With Grannis apparently sunning himself, I thought I would update the blog with some quick impressions of the western media’s coverage of the Olympics.
I opened this article in the NY Times today to find out, as the title might suggest, why the US women’s soccer team lost to Norway on Wednesday and what that means for their medal chances. Instead, I got EIGHT PARAGRAPHS on why Beijing and the Chinese generally suck (with some digs thrown in at the IOC and corporate sponsors for good measure). I have finished the article and, frankly, I still have very little idea about the US women’s medal chances. Perhaps someone can enlighten me?
The western media’s coverage of the Olympics thus far has been, in my view, patently unfair and insulting to the Chinese. Now, don’t get me wrong, I am no fan of either the Chinese regime or the unholy alliance between the Communist Party and their business community. Watching in real time as kids your own age get gunned down by automatic weapons fire and rolled over by tanks because they are peacefully petitioning their government for a chance to vote in meaningful elections will generally result in a lifelong sour disposition toward a government. However, the current government has spent $42 bn to stage these games, they have made a sincere effort to address their environmental issues (at least for the duration of the Games) and have given western journalists unprecedented (for China) freedom of movement throughout the country.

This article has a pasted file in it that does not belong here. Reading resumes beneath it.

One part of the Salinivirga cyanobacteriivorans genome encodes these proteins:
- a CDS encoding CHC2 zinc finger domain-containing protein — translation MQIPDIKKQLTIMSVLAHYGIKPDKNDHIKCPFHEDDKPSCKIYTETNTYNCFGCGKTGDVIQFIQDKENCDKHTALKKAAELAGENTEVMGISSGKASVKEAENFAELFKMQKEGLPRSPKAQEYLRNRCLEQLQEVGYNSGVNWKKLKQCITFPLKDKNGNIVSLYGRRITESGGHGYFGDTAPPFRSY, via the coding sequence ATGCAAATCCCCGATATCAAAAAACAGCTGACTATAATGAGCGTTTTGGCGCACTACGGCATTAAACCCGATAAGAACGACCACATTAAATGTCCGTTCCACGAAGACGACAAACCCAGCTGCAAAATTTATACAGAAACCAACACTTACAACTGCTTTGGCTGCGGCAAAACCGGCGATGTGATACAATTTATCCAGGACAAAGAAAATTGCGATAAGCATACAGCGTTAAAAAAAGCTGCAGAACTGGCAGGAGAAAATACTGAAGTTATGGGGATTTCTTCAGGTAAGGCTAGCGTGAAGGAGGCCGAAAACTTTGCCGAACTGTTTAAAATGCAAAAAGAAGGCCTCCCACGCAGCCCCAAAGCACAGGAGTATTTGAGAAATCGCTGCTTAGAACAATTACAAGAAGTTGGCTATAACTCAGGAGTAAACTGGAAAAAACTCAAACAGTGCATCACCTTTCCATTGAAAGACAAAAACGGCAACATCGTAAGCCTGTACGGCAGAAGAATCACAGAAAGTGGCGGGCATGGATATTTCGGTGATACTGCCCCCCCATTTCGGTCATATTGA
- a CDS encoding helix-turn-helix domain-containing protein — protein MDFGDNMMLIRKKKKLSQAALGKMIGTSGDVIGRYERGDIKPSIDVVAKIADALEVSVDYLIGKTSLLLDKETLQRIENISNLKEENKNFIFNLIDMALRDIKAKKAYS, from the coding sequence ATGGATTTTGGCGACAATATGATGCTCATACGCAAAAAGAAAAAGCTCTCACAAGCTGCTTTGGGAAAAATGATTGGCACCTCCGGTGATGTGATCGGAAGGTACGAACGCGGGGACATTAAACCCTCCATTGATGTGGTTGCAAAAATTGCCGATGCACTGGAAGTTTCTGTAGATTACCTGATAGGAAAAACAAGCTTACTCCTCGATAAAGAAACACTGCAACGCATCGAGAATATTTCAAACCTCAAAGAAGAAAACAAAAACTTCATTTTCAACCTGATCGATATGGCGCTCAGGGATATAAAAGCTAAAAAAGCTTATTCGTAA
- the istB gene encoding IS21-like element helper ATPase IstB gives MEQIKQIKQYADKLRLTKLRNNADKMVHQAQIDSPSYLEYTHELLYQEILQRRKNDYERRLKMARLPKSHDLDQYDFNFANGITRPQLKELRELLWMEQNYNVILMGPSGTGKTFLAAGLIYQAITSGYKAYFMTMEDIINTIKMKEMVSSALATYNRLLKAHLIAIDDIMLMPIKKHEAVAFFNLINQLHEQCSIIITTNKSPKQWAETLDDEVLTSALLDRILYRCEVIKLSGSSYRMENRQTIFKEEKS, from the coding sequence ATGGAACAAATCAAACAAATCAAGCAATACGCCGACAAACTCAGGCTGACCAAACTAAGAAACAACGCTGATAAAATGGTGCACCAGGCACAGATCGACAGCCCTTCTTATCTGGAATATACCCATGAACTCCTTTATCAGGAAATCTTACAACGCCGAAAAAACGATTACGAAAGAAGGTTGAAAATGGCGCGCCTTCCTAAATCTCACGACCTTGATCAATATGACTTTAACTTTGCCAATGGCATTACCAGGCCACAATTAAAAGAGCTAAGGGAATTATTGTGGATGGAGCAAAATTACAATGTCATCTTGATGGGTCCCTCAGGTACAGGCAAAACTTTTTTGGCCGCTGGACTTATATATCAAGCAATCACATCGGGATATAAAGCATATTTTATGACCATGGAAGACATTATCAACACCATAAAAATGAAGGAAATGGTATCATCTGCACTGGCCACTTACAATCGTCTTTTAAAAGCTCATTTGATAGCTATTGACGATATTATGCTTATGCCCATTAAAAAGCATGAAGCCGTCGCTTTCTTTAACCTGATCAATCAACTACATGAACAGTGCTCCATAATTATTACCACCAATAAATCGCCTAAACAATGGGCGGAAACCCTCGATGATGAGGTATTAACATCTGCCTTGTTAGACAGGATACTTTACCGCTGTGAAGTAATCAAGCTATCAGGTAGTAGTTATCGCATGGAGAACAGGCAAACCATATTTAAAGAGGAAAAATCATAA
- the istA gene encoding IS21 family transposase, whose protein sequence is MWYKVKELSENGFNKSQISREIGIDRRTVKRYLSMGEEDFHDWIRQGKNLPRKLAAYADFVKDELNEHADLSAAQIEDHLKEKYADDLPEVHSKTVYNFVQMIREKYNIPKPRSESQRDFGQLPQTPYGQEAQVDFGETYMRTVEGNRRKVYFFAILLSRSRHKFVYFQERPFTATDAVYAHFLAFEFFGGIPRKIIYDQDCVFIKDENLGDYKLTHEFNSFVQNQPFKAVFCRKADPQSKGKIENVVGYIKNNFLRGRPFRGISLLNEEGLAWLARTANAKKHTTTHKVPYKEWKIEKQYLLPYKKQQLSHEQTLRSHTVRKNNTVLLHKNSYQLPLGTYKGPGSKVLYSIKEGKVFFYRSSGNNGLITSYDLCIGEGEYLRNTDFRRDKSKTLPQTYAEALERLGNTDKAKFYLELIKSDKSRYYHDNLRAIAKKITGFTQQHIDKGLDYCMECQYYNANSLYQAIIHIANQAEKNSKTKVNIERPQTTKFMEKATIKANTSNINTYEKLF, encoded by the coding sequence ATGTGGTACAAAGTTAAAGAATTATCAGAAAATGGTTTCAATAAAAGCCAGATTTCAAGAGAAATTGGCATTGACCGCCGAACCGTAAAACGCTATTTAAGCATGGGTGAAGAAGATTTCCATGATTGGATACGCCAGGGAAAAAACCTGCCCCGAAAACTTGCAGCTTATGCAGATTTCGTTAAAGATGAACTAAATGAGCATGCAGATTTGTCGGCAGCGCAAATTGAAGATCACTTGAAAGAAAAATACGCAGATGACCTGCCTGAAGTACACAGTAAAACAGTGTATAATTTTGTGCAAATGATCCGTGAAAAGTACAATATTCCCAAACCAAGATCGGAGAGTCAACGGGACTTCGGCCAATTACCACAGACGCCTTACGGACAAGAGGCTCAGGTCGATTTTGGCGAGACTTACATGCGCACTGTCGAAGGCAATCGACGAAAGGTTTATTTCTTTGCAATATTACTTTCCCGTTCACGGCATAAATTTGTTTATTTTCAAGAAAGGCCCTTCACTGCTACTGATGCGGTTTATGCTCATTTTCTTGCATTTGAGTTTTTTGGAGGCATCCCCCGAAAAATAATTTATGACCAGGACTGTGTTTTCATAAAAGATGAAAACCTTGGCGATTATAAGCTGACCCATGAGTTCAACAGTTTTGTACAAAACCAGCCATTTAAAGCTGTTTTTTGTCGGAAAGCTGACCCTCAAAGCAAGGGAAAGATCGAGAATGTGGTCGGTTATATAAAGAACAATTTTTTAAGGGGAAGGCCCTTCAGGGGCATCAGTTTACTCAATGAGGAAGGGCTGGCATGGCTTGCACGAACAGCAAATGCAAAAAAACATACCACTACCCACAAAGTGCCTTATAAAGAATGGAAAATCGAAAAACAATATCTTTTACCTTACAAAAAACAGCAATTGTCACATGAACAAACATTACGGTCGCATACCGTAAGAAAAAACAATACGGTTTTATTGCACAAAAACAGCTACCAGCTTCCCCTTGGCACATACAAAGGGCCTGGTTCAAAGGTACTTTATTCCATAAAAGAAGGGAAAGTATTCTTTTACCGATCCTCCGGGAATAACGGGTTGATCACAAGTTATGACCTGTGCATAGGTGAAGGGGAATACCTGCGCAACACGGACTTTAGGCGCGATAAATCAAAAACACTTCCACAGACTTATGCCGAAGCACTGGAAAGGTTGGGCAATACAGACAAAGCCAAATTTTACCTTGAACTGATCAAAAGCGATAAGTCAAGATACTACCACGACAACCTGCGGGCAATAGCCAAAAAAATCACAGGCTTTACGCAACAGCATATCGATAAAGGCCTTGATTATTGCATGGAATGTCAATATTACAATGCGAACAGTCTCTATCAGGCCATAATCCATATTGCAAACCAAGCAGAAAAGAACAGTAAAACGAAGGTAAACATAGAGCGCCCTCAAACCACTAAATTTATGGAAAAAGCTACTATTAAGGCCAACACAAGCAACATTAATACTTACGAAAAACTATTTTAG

It seems to me, we owe them the courtest of witnessing what they have done, listening to what they have to say and trying to understand the way they imagine a world community before pouncing on every mite of soot, Tibetan encroachment or Sudanese bear hug. I have no problem with the press reporting the facts, as they uncover them, around Chinese life and politics, for good and for ill. It would be a disservice to us if all we took away from the Olympics was the Party line and IOC cash corrupted fuzziness.
However, I fear our journalists, with their locust like sniping, may be dimming the very spotlight they are trying to point. No doubt, even in Beijing’s poor air, records will be set and athletes will excel. The opening ceremonies will be spectacular. Don’t we run the risk of the average sports viewer looking at that and saying, “There goes the media again, giving only the side of the story they want you to hear. When you get the “facts”, you see the place can’t be all that bad.”
I’m reminded of a great line from Deepthroat in All The President’s Men. Woodward and Bernstein had screwed up and named Bob Haldeman as a Watergate principal before they had the goods on him. Deepthroat chides Woodward by telling him, “You’ve got people actually feeling sorry for Haldeman, I didn’t think that was possible.” I fear a lazy media might do the same thing for the Chinese, whose policies deserve a respectful and courteous, but thorough, analysis.